Lead Yourself Well to Lead Others Better

It has been said that the people close to us determine our level of success. Moses learned this lesson in the wilderness and so implemented a plan to put competent, godly leaders next to him. David had his mighty men. Paul had Barnabas, John Mark, Timothy, Titus, and Phoebe.

When ministers decide to be leaders, they cross a very important line. They no longer judge themselves solely by what they can do themselves; the truest measure of the impact of a leader is found in what those around them accomplish. In God’s economy, our personal development happens most as we are developing those He has called around us.

THE QUICK SUMMARYThe 4 Dimensions of Extraordinary Leadership, by Jenni Catron

You have the capacity to become an extraordinary leader—if you are willing to embrace a deeper definition of leadership and take action to apply it.

In The 4 Dimensions of Extraordinary Leadership, Jenni Catron, executive church leader and author of Clout, reveals the secrets to standout leadership found in the Great Commandment: “Love the Lord your God with all your heart and with all your soul and with all your mind and with all your strength.”

Weaving a winsome narrative filled with inspiring real-life stories, hard-won wisdom, and practical applications, Catron unpacks four essential aspects of growing more influential: your heart for relational leadership, your soul for spiritual leadership, your mind for managerial leadership, and your strength for visionary leadership.

Leadership isn’t easy, but it is possible to move from ordinary to extraordinary. Jenni Catron shows the way. 

A SIMPLE SOLUTION

Look at almost any definition of a leader, and it will include something about others: influencing them, directing their work, guiding their development. And while this is true, leaders must remember that the first priority of a leader is to lead yourself.

Leaders like to lead. And when we say we like to lead, we usually mean we like to lead others, right? But if you can’t lead yourself well, you will be ill equipped to lead others.

Part of the responsibility of leadership is understanding your influence on others. Leadership is only as strong as the leader. And that responsibility, if you’re grasping the weight of it, is the reason why your leadership journey must begin with leading yourself well.

Self-leadership is a willingness to make yourself uncomfortable in order to lead yourself and others to bigger dreams and greater goals. It requires the humility of introspection. Many leaders skip over self-leadership because the discomfort of facing their own limitations is frightening enough to discourage them before they’ve even begun.

Jenni Catron, The 4 Dimensions of Extraordinary Leadership 

A NEXT STEP

The centerpiece of Jenni Catron’s book is based on the fundamental biblical truth found in Mark 12:28-30, commonly known as the Great Commandment: “Love the Lord your God with all your heart and with all your strength and with all your mind and with all your strength.”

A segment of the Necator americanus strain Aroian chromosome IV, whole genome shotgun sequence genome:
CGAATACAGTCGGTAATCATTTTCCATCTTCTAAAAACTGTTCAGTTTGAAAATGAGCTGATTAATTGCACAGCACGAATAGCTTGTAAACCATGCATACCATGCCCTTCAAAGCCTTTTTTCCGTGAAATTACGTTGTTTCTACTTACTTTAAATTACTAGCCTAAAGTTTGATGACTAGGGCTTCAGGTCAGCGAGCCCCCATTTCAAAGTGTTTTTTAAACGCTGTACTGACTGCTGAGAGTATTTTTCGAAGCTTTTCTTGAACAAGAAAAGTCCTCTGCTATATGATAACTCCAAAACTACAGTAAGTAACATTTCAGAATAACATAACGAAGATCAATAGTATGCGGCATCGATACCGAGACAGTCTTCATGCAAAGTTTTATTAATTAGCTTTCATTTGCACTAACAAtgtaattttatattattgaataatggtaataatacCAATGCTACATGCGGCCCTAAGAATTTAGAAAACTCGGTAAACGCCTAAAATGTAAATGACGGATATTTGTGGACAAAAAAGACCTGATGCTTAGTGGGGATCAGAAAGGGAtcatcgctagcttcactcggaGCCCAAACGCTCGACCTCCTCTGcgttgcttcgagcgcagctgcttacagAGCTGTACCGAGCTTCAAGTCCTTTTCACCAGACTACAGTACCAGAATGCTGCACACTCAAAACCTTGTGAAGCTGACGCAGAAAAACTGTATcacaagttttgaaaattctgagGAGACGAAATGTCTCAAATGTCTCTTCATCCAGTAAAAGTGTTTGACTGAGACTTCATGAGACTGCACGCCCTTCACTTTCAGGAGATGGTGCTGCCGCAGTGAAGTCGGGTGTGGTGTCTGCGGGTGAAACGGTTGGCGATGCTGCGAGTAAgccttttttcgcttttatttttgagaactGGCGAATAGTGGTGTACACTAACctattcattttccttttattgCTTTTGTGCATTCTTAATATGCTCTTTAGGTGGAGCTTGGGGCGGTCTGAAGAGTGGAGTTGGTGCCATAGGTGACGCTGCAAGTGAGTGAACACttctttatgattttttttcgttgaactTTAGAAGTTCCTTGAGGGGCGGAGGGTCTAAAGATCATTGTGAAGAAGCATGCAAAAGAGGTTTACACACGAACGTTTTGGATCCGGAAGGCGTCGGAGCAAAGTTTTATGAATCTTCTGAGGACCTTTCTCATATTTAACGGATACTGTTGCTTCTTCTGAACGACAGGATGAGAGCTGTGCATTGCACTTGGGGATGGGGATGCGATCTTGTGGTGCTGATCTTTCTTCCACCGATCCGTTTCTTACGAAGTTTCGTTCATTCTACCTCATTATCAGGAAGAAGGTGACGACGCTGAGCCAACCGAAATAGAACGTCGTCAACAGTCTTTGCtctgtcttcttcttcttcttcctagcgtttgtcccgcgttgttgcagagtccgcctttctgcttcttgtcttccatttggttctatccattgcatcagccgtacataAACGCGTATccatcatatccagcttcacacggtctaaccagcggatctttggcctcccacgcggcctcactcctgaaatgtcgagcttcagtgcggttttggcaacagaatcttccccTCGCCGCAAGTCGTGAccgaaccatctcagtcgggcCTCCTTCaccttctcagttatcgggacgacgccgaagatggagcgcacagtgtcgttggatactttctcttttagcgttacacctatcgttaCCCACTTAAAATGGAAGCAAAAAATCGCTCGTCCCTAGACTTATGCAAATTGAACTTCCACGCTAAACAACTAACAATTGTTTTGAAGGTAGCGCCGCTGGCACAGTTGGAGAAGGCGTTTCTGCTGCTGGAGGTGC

Using this scripture as a foundation, Catron develops a multi-dimensional leadership model that requires leading from our whole selves – heart, soul, mind, and strength.

As noted in the quotations above, Catron feels that first learning to lead yourself is a critical foundation of influence. With this model in mind, set aside time to inventory yourself in each area.

You will find the self-assessment described in the book in an online version listed in the Recommended Resources below, but first, reflect on these questions developed from the book.

Heart – Relational Leadership

  • How are you connecting with those you lead?
  • Do you know their stories and what inspires them?

Soul – Spiritual Leadership

  • What does spiritual formation look like for you?
  • When do you most feel like you’re experiencing spiritual growth?

Mind – Managerial Leadership

  • What systems do you have in place to instill disciplines that transform ideas into accomplishments?
  • How do you demonstrate stewardship in making good, consistent decisions about how to best manage your resources?
  • What principles do you follow in creating a culture of accountability for yourself?

Strength – Visionary Leadership

  • How strong do you feel about the vision you’re working toward?
  • Is there anything you need to do to help own it more?

Once you spend time taking this inventory, prioritize three actions to take in the next three months, with specific and measurable markers of success.

Excerpted from SUMS Remix 44-3, July 2016


 

Part of a weekly series on 27gen, entitled Wednesday Weekly Reader

Regular daily reading of books is an important part of my life. It even extends to my vocation, where as Vision Room Curator for Auxano I am responsible for publishing SUMS Remix, a biweekly book “summary” for church leaders. Each Wednesday I will be taking a look back at previous issues of SUMS Remix and publishing an excerpt here.

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